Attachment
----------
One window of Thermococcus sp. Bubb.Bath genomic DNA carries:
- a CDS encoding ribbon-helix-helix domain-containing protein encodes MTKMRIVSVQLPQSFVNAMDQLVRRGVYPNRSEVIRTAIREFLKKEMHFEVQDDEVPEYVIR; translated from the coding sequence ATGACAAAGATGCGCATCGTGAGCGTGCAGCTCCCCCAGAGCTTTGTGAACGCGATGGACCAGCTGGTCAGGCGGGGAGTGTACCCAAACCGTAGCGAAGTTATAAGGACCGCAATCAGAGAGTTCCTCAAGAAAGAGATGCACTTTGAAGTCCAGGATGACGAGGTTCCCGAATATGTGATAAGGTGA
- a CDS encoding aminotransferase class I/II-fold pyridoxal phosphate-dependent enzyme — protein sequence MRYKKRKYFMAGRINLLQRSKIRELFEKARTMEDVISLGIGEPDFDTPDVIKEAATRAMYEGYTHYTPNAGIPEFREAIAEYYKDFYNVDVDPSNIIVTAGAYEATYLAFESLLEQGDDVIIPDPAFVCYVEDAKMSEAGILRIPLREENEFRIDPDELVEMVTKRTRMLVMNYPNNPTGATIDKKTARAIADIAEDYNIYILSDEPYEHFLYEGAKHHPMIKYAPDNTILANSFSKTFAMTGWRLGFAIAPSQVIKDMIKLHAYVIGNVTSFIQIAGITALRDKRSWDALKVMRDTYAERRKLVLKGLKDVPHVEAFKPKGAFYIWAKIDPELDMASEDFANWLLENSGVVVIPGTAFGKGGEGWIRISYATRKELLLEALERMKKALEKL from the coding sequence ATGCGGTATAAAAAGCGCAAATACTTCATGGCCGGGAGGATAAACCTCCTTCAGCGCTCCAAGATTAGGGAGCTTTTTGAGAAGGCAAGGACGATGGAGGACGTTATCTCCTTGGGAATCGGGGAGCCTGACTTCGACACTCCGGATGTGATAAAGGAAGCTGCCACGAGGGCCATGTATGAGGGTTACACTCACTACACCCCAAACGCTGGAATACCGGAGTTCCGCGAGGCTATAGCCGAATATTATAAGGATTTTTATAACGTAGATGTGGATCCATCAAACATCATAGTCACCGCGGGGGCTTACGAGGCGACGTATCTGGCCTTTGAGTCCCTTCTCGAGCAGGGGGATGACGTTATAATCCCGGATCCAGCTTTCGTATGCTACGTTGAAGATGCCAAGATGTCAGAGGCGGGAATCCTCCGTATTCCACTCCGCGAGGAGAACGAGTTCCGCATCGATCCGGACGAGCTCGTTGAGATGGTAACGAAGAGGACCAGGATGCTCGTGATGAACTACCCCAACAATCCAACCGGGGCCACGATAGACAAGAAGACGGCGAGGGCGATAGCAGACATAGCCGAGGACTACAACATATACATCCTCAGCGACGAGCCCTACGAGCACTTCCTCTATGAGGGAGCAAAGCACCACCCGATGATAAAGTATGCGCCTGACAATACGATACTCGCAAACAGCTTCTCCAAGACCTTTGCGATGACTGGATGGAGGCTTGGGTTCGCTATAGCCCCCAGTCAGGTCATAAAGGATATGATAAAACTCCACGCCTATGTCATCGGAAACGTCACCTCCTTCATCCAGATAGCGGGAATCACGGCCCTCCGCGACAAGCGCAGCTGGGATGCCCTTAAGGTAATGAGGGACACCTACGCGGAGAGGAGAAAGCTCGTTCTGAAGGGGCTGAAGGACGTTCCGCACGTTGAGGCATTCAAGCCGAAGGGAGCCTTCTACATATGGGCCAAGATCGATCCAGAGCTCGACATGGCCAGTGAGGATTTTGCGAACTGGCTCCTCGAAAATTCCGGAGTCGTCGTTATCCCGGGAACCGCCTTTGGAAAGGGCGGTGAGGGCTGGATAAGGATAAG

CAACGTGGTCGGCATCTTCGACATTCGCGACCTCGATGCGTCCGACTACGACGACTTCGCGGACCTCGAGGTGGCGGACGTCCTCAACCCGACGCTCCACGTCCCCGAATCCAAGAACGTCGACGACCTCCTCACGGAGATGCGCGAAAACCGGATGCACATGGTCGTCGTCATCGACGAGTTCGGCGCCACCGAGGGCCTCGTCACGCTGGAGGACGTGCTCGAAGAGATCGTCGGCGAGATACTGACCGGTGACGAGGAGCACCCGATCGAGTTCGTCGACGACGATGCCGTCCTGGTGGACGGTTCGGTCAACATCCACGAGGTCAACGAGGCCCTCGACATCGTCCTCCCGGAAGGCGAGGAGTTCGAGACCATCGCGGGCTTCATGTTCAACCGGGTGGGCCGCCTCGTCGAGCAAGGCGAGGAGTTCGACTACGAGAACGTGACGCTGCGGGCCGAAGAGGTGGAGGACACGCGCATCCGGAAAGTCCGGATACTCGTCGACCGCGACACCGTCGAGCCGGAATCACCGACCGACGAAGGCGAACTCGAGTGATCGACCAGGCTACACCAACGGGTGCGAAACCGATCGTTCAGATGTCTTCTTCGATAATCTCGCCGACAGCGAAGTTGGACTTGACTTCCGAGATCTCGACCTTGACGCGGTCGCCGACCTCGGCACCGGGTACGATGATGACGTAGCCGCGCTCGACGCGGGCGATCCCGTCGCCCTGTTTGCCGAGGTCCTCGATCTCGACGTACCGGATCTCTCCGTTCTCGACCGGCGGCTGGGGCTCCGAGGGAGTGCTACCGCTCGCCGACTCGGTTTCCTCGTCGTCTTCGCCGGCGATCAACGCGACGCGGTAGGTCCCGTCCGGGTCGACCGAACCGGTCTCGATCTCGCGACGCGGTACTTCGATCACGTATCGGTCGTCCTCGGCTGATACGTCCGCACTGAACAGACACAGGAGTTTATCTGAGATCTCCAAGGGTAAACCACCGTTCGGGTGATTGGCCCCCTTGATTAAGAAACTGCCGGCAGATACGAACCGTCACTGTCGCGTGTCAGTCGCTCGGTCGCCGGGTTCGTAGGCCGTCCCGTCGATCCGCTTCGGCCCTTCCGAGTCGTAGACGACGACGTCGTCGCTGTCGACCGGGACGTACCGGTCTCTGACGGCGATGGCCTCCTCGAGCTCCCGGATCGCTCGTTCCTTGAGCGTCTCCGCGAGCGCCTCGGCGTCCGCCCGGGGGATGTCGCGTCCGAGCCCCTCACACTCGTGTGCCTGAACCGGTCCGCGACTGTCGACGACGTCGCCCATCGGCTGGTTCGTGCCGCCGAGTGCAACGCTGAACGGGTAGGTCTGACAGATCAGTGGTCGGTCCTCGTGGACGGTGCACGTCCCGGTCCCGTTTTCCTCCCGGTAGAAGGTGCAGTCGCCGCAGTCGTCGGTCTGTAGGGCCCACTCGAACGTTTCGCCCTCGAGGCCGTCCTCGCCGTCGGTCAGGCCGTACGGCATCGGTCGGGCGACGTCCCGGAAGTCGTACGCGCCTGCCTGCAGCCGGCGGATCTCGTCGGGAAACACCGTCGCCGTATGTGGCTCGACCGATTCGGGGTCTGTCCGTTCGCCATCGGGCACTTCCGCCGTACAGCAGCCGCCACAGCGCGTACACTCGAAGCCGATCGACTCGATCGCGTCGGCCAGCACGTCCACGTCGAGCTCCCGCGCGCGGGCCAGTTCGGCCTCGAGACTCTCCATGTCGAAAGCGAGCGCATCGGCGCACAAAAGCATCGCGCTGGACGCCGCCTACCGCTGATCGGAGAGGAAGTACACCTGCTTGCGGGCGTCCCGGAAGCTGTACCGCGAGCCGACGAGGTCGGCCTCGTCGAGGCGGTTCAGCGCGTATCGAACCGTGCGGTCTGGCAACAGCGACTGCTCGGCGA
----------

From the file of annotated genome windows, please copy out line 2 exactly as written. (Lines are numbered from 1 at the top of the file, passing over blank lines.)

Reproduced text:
- a CDS encoding ribbon-helix-helix domain-containing protein encodes MTKMRIVSVQLPQSFVNAMDQLVRRGVYPNRSEVIRTAIREFLKKEMHFEVQDDEVPEYVIR; translated from the coding sequence ATGACAAAGATGCGCATCGTGAGCGTGCAGCTCCCCCAGAGCTTTGTGAACGCGATGGACCAGCTGGTCAGGCGGGGAGTGTACCCAAACCGTAGCGAAGTTATAAGGACCGCAATCAGAGAGTTCCTCAAGAAAGAGATGCACTTTGAAGTCCAGGATGACGAGGTTCCCGAATATGTGATAAGGTGA